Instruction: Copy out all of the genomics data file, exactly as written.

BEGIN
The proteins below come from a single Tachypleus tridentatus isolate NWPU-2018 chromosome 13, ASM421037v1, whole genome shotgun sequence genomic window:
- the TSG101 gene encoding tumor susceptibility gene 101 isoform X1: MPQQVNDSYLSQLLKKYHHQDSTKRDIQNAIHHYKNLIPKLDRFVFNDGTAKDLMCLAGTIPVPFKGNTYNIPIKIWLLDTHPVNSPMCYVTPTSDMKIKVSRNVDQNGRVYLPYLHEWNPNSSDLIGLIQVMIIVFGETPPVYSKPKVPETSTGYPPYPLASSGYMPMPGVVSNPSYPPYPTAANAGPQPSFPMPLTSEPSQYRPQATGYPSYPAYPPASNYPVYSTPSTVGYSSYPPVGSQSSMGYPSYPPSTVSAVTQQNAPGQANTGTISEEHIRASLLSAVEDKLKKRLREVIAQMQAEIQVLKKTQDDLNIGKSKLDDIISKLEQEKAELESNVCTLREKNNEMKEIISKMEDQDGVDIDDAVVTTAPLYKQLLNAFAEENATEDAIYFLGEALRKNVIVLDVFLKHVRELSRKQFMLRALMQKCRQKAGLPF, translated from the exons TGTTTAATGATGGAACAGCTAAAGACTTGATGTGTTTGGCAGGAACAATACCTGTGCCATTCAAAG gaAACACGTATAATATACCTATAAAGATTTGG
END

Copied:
The proteins below come from a single Tachypleus tridentatus isolate NWPU-2018 chromosome 13, ASM421037v1, whole genome shotgun sequence genomic window:
- the TSG101 gene encoding tumor susceptibility gene 101 isoform X1: MPQQVNDSYLSQLLKKYHHQDSTKRDIQNAIHHYKNLIPKLDRFVFNDGTAKDLMCLAGTIPVPFKGNTYNIPIKIWLLDTHPVNSPMCYVTPTSDMKIKVSRNVDQNGRVYLPYLHEWNPNSSDLIGLIQVMIIVFGETPPVYSKPKVPETSTGYPPYPLASSGYMPMPGVVSNPSYPPYPTAANAGPQPSFPMPLTSEPSQYRPQATGYPSYPAYPPASNYPVYSTPSTVGYSSYPPVGSQSSMGYPSYPPSTVSAVTQQNAPGQANTGTISEEHIRASLLSAVEDKLKKRLREVIAQMQAEIQVLKKTQDDLNIGKSKLDDIISKLEQEKAELESNVCTLREKNNEMKEIISKMEDQDGVDIDDAVVTTAPLYKQLLNAFAEENATEDAIYFLGEALRKNVIVLDVFLKHVRELSRKQFMLRALMQKCRQKAGLPF, translated from the exons TGTTTAATGATGGAACAGCTAAAGACTTGATGTGTTTGGCAGGAACAATACCTGTGCCATTCAAAG gaAACACGTATAATATACCTATAAAGATTTGG